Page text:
Learn more in this video on the UA Rodeo Club.
A lot has changed about the college experience in the past 75 years. Today's students are digitally connected in ways one never could have imagined back then. College majors exist now that might have sounded like science fiction decades ago.
But even with years of change, there are certain college traditions that stand the test of time. Rodeo at the University of Arizona is one of them.
It was 1939 when the UA hosted the nation's first intercollegiate rodeo. Nearly 75 years later, the tradition is still very much alive, with members of the UA Rodeo Club gearing up for the rodeo's 75th anniversary in March.
"Rodeo is all about preserving Western heritage, and the West was founded on the cattle industry and farming," said club president Ben Saylor, a UA junior majoring in animal sciences in the College of Agriculture and Life Sciences. "Being a part of this club, I'm doing something to preserve the history of our country and showing my appreciation for it."
Saylor, one of about 30 students in the club, was drawn to the UA because of its academic reputation and also because it provided an outlet to continue the hobby he started in seventh grade.
"One of the biggest things for me is I get to be involved in one of the nation's best academic institutions and still pursue the sport I love," he said.
On Friday and Saturday, Saylor and his teammates will compete in Tucumcari, N.M., in the final of three National Intercollegiate Rodeo Association competitions on their schedule this fall. In the spring, they'll head to seven more competitions, including the UA's 75th anniversary rodeo on March 22 at the Tucson Rodeo Grounds. The club plans to also hold an alumni rodeo in March, inviting back past Wildcat cowboys and cowgirls.
The UA is one of 600 members of the National Intercollegiate Rodeo Association. The University competes in the Grand Canyon Region, against schools in Arizona and in New Mexico.
Men's events include bull riding, saddle bronc riding, bareback riding, team roping, tie-down roping and steer wrestling. Women compete in barrel racing, team roping, goat tying and breakaway roping.
A key player in the UA's longstanding rodeo tradition is John Marchello, professor of animal sciences, who has served as the club's adviser and coach since 1967.
Marchello – who teaches food safety and introductory animal sciences classes – grew up in Red Lodge, Mont., where his father ran a butcher shop and feed store. He was exposed to rodeo from a very young age and developed a fondness for it. He began participating in rodeo himself when he moved to Arizona years later.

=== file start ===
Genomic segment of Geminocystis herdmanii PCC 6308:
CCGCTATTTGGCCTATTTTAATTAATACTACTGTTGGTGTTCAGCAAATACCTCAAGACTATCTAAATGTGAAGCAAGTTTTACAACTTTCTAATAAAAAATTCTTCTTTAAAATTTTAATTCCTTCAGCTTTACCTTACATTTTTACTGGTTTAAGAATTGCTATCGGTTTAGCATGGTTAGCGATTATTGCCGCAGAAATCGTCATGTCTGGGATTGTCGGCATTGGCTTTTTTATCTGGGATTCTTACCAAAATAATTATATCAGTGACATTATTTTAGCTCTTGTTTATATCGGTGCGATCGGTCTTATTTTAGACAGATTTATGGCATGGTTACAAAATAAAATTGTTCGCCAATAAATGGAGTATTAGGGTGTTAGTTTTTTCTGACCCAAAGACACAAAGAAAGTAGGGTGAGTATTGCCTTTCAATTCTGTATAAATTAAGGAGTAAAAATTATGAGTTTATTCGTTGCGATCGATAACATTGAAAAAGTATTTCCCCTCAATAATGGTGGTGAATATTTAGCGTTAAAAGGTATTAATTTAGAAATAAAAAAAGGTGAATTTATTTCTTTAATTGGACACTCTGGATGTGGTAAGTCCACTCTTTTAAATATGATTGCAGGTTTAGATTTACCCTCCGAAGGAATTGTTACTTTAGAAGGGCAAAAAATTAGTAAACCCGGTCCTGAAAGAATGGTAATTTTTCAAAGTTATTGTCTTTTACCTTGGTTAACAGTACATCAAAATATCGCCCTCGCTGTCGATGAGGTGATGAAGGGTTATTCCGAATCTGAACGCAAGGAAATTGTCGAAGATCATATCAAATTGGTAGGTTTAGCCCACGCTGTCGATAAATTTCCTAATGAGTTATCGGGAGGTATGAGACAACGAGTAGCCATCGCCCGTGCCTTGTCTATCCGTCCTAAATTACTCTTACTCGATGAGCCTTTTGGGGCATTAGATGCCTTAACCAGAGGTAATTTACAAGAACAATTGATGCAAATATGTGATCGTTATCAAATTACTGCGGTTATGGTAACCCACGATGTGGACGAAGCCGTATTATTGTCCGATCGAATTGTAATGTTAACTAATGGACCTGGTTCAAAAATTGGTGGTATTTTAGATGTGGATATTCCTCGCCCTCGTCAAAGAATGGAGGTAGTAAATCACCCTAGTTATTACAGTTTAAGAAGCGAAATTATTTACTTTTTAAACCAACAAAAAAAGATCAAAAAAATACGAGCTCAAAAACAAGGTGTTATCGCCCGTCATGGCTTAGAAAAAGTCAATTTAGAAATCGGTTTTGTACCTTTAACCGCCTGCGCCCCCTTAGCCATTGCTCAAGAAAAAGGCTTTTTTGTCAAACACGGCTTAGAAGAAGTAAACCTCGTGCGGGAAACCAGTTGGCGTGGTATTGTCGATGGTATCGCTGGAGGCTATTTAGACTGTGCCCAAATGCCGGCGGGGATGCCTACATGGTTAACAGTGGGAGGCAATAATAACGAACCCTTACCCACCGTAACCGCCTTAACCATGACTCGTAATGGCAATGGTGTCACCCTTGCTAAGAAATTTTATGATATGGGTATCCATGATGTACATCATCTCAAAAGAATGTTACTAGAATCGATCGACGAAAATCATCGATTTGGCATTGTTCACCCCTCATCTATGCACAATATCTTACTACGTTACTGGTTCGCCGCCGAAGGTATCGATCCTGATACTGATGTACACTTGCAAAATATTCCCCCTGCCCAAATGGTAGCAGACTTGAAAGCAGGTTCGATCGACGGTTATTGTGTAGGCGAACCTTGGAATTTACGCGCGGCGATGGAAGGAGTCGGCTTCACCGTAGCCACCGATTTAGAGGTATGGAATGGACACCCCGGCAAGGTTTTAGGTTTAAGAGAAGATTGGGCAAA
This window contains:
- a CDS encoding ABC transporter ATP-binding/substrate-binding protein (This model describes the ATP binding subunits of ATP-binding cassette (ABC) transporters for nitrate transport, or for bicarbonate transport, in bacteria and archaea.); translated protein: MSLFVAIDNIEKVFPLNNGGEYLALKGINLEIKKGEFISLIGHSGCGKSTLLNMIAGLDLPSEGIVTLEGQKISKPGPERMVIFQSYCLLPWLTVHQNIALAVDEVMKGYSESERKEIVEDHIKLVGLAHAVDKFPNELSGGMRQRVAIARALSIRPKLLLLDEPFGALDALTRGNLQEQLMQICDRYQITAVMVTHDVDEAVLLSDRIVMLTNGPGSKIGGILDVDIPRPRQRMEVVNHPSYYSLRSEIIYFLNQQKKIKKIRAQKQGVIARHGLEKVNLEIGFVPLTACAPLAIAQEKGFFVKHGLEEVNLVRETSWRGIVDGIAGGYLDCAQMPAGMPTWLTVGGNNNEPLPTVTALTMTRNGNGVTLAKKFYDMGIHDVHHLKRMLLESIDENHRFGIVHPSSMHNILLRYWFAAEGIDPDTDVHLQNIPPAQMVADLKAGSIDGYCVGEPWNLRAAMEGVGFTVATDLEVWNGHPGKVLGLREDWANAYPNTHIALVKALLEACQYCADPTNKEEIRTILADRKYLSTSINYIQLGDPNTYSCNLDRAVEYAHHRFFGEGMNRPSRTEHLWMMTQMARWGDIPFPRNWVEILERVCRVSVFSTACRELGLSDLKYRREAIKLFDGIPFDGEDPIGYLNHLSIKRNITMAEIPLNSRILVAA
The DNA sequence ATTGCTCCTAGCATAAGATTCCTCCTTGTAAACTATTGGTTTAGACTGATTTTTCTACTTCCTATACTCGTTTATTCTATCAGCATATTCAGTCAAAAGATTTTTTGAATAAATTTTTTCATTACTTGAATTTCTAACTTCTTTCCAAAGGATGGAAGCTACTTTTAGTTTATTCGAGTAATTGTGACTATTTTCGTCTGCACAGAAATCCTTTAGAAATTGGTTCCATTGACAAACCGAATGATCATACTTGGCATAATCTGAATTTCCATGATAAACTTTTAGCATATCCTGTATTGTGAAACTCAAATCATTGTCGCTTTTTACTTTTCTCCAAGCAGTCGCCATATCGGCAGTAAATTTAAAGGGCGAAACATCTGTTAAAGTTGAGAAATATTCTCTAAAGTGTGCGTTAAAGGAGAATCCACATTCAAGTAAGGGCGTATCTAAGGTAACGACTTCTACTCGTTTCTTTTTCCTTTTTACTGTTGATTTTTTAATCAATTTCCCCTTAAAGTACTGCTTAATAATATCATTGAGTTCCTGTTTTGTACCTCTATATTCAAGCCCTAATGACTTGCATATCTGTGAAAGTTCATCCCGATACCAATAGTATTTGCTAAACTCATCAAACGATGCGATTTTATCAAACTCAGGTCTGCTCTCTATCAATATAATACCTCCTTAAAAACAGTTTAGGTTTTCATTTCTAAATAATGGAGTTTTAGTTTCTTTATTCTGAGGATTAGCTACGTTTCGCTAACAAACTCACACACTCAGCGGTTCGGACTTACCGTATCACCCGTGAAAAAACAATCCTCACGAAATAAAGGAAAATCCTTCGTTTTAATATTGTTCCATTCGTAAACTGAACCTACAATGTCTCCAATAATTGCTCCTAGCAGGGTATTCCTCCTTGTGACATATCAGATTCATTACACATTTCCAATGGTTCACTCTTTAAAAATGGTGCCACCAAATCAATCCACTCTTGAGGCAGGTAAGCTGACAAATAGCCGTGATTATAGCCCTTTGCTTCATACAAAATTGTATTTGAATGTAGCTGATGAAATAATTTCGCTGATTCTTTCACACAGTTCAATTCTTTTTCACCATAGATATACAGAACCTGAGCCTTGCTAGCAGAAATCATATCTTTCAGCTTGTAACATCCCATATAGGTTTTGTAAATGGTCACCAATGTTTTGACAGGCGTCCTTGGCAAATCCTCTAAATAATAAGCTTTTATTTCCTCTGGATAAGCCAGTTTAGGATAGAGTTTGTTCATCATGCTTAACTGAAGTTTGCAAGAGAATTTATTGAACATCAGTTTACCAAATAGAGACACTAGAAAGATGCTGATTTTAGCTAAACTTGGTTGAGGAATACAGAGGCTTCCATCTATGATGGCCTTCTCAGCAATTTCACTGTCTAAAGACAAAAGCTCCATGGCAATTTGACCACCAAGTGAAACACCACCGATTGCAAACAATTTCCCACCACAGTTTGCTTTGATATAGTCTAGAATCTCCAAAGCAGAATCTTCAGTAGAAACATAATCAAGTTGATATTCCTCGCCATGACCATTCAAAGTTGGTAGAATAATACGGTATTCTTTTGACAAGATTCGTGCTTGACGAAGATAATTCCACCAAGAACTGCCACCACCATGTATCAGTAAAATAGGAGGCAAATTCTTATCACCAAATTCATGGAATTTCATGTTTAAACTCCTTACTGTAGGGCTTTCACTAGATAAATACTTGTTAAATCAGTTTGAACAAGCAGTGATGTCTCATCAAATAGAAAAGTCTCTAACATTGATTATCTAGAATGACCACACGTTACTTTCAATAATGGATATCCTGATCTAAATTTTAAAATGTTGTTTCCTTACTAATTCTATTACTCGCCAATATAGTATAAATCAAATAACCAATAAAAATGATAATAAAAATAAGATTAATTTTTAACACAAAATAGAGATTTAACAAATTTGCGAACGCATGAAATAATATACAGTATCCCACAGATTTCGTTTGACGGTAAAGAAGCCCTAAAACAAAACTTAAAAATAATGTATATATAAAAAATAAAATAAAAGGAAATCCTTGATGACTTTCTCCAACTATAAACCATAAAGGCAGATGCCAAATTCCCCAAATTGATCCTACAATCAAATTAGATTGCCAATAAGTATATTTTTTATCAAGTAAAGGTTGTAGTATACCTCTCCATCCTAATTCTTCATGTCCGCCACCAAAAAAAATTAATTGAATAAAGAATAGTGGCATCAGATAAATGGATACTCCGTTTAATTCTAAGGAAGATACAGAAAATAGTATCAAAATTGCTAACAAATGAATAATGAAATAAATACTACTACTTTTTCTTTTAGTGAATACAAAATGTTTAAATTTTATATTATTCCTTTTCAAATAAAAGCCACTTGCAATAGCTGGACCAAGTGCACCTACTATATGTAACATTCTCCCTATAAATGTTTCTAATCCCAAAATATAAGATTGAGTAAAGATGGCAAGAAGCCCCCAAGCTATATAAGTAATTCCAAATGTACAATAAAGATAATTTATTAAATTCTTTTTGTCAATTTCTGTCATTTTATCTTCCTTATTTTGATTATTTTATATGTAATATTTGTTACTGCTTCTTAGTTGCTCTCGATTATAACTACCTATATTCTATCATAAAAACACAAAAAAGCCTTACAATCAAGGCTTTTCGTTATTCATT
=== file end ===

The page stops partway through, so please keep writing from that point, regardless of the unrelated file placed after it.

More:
For several years, he raised livestock on his ranch in Marana, northwest of Tucson, and supplied steer and calves for many local rodeos. He also cheered on his two sons in the rodeo arena, and served for some time as the performance chairman for the Fiesta de los Vaqueros Tucson Rodeo.
Marchello said overseeing the Rodeo Club has been one of the highlights of his tenure at he UA, where he's seen riders through too many victories and defeats – both inside and outside the arena – to count.
"It's been real rewarding to me to work with these youngsters with regard to rodeo," Marchello said. "And of course the big reward I see is that a lot of them go out, get degrees and become very influential in the world, and do well financially and so on."
In addition to providing students with an extracurricular opportunity, the club also maintains a scholarship endowment to support its members academically. More than $10,000 in scholarships have been awarded, Marchello said.
Competing members in the UA Rodeo Club must have their own horse and have experience riding. It's not for beginners, Marchello stresses.
In fact, many of the club's members, like past Rodeo Club President Carollann Scott, say they "rode before they walked."
The daughter of two competitive riders, Scott started competing in rodeos at age 4.
"It's a family sport, and it's the ultimate camaraderie," said Scott, a senior majoring in journalism.
Students in the club practice daily at an arena at the UA's West Campus Agricultural Center. Two acres were donated to the club by the UA's College of Agriculture and Life Sciences in 2009, Marchello and former rodeo club members raised $32,000 to build the arena and 16 horse pens for club members to keep their horses.
The evening practices are a time to prepare for competition and also to unplug from the modern world and "play in the dirt," Scott said.
"We offer the chance to be around the Western lifestyle, and it's really unique."